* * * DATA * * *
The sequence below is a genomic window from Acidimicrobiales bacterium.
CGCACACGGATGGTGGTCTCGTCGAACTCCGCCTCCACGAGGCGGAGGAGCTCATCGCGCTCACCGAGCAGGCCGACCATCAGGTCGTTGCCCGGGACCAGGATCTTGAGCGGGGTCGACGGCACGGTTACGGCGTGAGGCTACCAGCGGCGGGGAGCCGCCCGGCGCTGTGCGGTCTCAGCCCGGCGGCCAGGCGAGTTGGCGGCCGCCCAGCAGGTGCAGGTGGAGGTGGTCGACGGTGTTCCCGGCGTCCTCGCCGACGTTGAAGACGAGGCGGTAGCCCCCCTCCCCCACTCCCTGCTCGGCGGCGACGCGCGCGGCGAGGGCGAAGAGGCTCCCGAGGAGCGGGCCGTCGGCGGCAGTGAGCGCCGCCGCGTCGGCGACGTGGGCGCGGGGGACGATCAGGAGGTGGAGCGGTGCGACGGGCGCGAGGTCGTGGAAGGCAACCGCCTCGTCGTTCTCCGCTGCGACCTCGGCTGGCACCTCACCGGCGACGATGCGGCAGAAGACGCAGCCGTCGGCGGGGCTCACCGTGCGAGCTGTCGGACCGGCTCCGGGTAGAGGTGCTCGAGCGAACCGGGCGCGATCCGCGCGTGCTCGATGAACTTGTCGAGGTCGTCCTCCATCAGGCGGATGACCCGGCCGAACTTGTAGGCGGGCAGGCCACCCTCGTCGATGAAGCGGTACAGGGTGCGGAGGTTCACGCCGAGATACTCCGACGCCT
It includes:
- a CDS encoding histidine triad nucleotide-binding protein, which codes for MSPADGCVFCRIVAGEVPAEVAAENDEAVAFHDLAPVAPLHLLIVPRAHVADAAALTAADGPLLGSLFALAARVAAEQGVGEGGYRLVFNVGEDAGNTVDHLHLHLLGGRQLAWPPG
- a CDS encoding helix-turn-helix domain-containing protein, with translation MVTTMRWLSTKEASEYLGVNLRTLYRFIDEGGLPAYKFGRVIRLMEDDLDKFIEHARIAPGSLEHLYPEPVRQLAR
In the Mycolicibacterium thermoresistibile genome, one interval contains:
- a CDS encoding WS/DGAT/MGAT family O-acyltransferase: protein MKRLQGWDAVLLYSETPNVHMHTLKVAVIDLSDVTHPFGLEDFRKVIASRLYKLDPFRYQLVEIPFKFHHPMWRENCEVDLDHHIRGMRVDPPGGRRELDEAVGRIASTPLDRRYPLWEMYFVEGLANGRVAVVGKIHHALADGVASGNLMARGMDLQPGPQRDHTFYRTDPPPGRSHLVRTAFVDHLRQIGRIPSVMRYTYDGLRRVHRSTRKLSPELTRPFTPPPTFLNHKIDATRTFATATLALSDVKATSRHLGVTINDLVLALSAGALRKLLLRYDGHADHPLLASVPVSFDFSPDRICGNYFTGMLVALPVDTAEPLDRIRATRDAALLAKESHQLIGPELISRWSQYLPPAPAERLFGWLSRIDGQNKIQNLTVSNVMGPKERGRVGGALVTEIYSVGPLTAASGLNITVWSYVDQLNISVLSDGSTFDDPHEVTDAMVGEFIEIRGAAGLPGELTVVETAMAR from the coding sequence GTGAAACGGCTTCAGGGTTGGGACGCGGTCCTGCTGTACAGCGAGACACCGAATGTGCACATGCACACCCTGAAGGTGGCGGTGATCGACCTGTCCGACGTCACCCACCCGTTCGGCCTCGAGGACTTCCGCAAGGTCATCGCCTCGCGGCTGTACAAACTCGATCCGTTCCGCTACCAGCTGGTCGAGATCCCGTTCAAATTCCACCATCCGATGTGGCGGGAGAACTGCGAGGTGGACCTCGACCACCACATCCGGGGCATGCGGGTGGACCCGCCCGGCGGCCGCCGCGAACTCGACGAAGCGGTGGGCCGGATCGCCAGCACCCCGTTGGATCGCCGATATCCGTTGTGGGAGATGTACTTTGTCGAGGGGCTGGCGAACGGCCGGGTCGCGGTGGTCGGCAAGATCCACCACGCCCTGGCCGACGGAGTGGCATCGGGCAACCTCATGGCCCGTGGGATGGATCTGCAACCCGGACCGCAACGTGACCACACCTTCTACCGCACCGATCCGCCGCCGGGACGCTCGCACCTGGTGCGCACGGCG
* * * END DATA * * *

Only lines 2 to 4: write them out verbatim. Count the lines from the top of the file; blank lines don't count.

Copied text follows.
CGCACACGGATGGTGGTCTCGTCGAACTCCGCCTCCACGAGGCGGAGGAGCTCATCGCGCTCACCGAGCAGGCCGACCATCAGGTCGTTGCCCGGGACCAGGATCTTGAGCGGGGTCGACGGCACGGTTACGGCGTGAGGCTACCAGCGGCGGGGAGCCGCCCGGCGCTGTGCGGTCTCAGCCCGGCGGCCAGGCGAGTTGGCGGCCGCCCAGCAGGTGCAGGTGGAGGTGGTCGACGGTGTTCCCGGCGTCCTCGCCGACGTTGAAGACGAGGCGGTAGCCCCCCTCCCCCACTCCCTGCTCGGCGGCGACGCGCGCGGCGAGGGCGAAGAGGCTCCCGAGGAGCGGGCCGTCGGCGGCAGTGAGCGCCGCCGCGTCGGCGACGTGGGCGCGGGGGACGATCAGGAGGTGGAGCGGTGCGACGGGCGCGAGGTCGTGGAAGGCAACCGCCTCGTCGTTCTCCGCTGCGACCTCGGCTGGCACCTCACCGGCGACGATGCGGCAGAAGACGCAGCCGTCGGCGGGGCTCACCGTGCGAGCTGTCGGACCGGCTCCGGGTAGAGGTGCTCGAGCGAACCGGGCGCGATCCGCGCGTGCTCGATGAACTTGTCGAGGTCGTCCTCCATCAGGCGGATGACCCGGCCGAACTTGTAGGCGGGCAGGCCACCCTCGTCGATGAAGCGGTACAGGGTGCGGAGGTTCACGCCGAGATACTCCGACGCCT
It includes:
- a CDS encoding histidine triad nucleotide-binding protein, which codes for MSPADGCVFCRIVAGEVPAEVAAENDEAVAFHDLAPVAPLHLLIVPRAHVADAAALTAADGPLLGSLFALAARVAAEQGVGEGGYRLVFNVGEDAGNTVDHLHLHLLGGRQLAWPPG